John 10:12. ὁ μισθωτὸς δὲ [δὲ is omitted by recent editors] … πρόβατα. In contrast to the good shepherd stands now not the robber but a man in some respects better, a hireling or hired hand (Mark 1:20), not a shepherd whose instincts would prompt him to defend the sheep, and not the owner to whom the sheep belong. So long as there is no danger he does his duty by the sheep for the sake of his wages, but when he sees the wolf coming he abandons the sheep and flees. “The wolf” includes all that threatens the sheep. In Xen., “Mem., ii. 7, 14, the dog says to the sheep: ἐγὼ γάρ εἰμι ὁ καὶ ὑμᾶς αὐτὰς σώξων, ὥστε μήτε ὑπʼ ἀνθρώπων κλέπτεσθαι, μήτε ὑπὸ λύκων ἁρπάξεσθαι.—καὶ ὁ λύκοςσκορπίξει, “and the wolf carries them off and scatters them”; cf. Matthew 9:36; a general description careless of detail. Bengel says “lacerat quas potest, ceteras dispergit”.

The hireling fleeth, because he is an hireling, and careth not for the sheep.
John 10:13. ὁ δὲ μισθωτὸς φεύγει, not, as in John 10:12, ὁ μισθ. δὲ, “because the antithesis of the hireling was there first brought forward and greater emphasis was secured by that position”. Meyer. Klotz, p. 378, says that δὲ is placed after more words than one “ubi quae praeposita particulae verba sunt aut aptius inter se conjuncta sunt aut ita comparata, ut summum pondus in ea sententia obtineant”. He flees ὅτι μισθωτός ἐστι, his nature is betrayed by his conduct. He does not care for the sheep but for himself. He took the position of guardian of the sheep for his own sake, not for theirs; and the presence of the wolf brings out that it is himself, not the sheep, he cares for.

I am the good shepherd, and know my sheep, and am known of mine.
John 10:14. The second mark of the good shepherd is introduced by a repetition of the announcement: ἐγώκαλός. And this second mark is not stated in general terms applicable to all good shepherds, but directly of Himself: ἐγώ εἰμικαὶ γινώσκω τὰ ἐμά, καὶ γινώσκομαι ὑπὸ τῶν ἐμῶν. There is a mutually reciprocal knowledge between Jesus and His sheep. And the existence of this knowledge is the proof that He is the Shepherd. The shepherd’s claim is authenticated by his knowledge of the marks and ways of the sheep, and by its knowledge of him as shown in its coming to his voice and submission to his hand. Augustine says: “They sometimes do not know themselves, but the shepherd knows them”.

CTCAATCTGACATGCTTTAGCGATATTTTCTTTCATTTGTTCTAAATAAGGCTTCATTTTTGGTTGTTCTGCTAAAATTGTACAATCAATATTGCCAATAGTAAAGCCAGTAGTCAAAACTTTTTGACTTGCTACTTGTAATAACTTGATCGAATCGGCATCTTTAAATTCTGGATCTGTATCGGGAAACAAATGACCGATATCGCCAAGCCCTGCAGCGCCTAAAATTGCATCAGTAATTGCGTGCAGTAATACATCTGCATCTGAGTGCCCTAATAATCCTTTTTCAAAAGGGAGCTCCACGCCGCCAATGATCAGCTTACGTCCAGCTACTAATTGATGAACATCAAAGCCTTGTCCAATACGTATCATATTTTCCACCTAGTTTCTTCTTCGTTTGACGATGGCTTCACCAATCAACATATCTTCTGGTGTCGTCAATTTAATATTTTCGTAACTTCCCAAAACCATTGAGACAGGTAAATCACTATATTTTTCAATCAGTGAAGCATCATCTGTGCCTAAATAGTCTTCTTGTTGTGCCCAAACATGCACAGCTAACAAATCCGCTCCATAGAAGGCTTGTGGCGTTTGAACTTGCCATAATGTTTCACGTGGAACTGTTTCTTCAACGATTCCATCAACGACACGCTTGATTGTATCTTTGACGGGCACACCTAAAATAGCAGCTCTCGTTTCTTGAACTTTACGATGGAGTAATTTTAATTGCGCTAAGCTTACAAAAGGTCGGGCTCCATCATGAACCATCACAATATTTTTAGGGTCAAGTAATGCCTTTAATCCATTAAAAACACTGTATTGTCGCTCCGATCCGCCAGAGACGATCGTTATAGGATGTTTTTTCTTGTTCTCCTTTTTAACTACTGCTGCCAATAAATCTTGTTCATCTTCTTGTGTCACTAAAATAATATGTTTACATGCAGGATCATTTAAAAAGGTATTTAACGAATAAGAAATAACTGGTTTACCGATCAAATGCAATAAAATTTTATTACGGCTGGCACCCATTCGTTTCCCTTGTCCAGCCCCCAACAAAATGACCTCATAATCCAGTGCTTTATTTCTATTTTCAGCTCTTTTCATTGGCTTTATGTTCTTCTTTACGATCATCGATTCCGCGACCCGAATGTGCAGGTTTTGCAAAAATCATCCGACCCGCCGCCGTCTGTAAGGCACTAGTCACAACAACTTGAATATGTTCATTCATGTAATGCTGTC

As the Father knoweth me, even so know I the Father: and I lay down my life for the sheep.
John 10:15. This reciprocal knowledge is so sure and profound that it can only be compared to the mutual knowledge of the Father and the Son: καθὼςπατέρα. He then applies to Himself what had been stated in general of all good shepherds in John 10:11; and John 10:16 might suitably have begun with the words “And my life I lay down for the sheep”. This statement is, however, prompted by His reference to His knowledge of the Father. He knows it is the Father’s will that He should lay down His life. See John 10:17-18.

And other sheep I have, which are not of this fold: them also I must bring, and they shall hear my voice; and there shall be one fold, and one shepherd.
John 10:16. But the mention of His death suggests to Him the wide extent of its consequences. ἄλλα πρόβατα ἔχω, “other sheep I have”; not that they are already believers in Him, but “His” by the Father’s design and gift. Cf. John 17:7 and Acts 18:10. They are only negatively described: ἃ οὐκ ἔστιν ἐκ τῆς αὐλῆς ταύτης; “this fold” is evidently that which contained the Jews who already had received Him as their Shepherd; and the other sheep which are not “of” (ἐκ, as frequently in John, “belonging to”; not as Meyer renders) this fold are the Gentiles.—κἀκεῖναποιμήν “those also I must bring and they shall listen to my voice, and they, shall so amalgamate with the Jewish disciples that there shall be one flock, one shepherd”. The listening to Christ’s voice brings the sheep to Him, and this being what constitutes the flock, the flock must be one as He is one. But nothing is said of unity of organisation. There may be various folds, though one flock.—μία ποίμνη, εἷς ποιμήν, the alliteration cannot be quite reproduced in English. For the emphasis gained by omitting καί cf. Eurip., Orestes, 1244, τρισσοῖς φίλοις γὰρ εἷς ἀγὼν, δίκη μία. The A.V[74] wrongly translated “one fold,” following the Vulgate, which renders both αὐλή and ποίμνη by “ovile” [“qua voce non grex ipse sed ovium stabulum declaratur; quod unum vix unquam fuit, et non modo falso, sed etiam stulte impudenter Romae collocatur”. Beza]. This is corrected in R.V[75] The old Latin versions had “unus grex”; see Wordsworth’s and White’s Vul[76].

[74] Authorised Version.

[75] Revised Version.

[76]ulg Vulgate (Jerome’s revision of old Latin version).

Therefore doth my Father love me, because I lay down my life, that I might take it again.